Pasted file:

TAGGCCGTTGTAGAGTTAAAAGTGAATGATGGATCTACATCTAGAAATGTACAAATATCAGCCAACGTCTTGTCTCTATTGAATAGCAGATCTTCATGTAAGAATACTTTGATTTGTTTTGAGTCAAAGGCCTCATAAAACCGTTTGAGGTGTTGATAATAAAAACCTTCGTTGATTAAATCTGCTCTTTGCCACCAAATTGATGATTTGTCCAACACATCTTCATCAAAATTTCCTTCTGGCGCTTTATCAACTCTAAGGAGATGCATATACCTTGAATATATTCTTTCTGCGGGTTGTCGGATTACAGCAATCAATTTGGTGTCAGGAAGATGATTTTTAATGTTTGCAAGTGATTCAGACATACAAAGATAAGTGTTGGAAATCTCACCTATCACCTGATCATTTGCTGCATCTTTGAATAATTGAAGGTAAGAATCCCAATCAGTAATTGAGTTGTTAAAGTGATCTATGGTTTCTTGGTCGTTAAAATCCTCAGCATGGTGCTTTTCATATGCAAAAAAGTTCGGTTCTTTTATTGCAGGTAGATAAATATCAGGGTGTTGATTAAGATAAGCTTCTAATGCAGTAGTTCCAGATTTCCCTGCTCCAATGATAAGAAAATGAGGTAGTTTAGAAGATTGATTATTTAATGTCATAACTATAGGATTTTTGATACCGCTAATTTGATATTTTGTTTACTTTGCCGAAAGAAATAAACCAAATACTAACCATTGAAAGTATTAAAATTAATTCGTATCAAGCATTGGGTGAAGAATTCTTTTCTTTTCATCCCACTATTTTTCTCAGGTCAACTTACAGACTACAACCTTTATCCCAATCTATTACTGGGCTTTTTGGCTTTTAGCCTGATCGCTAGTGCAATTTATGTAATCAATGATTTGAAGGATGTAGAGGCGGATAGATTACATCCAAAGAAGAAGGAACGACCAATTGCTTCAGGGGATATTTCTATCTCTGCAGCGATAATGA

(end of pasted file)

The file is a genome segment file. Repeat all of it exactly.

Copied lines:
TAGGCCGTTGTAGAGTTAAAAGTGAATGATGGATCTACATCTAGAAATGTACAAATATCAGCCAACGTCTTGTCTCTATTGAATAGCAGATCTTCATGTAAGAATACTTTGATTTGTTTTGAGTCAAAGGCCTCATAAAACCGTTTGAGGTGTTGATAATAAAAACCTTCGTTGATTAAATCTGCTCTTTGCCACCAAATTGATGATTTGTCCAACACATCTTCATCAAAATTTCCTTCTGGCGCTTTATCAACTCTAAGGAGATGCATATACCTTGAATATATTCTTTCTGCGGGTTGTCGGATTACAGCAATCAATTTGGTGTCAGGAAGATGATTTTTAATGTTTGCAAGTGATTCAGACATACAAAGATAAGTGTTGGAAATCTCACCTATCACCTGATCATTTGCTGCATCTTTGAATAATTGAAGGTAAGAATCCCAATCAGTAATTGAGTTGTTAAAGTGATCTATGGTTTCTTGGTCGTTAAAATCCTCAGCATGGTGCTTTTCATATGCAAAAAAGTTCGGTTCTTTTATTGCAGGTAGATAAATATCAGGGTGTTGATTAAGATAAGCTTCTAATGCAGTAGTTCCAGATTTCCCTGCTCCAATGATAAGAAAATGAGGTAGTTTAGAAGATTGATTATTTAATGTCATAACTATAGGATTTTTGATACCGCTAATTTGATATTTTGTTTACTTTGCCGAAAGAAATAAACCAAATACTAACCATTGAAAGTATTAAAATTAATTCGTATCAAGCATTGGGTGAAGAATTCTTTTCTTTTCATCCCACTATTTTTCTCAGGTCAACTTACAGACTACAACCTTTATCCCAATCTATTACTGGGCTTTTTGGCTTTTAGCCTGATCGCTAGTGCAATTTATGTAATCAATGATTTGAAGGATGTAGAGGCGGATAGATTACATCCAAAGAAGAAGGAACGACCAATTGCTTCAGGGGATATTTCTATCTCTGCAGCGATAATGA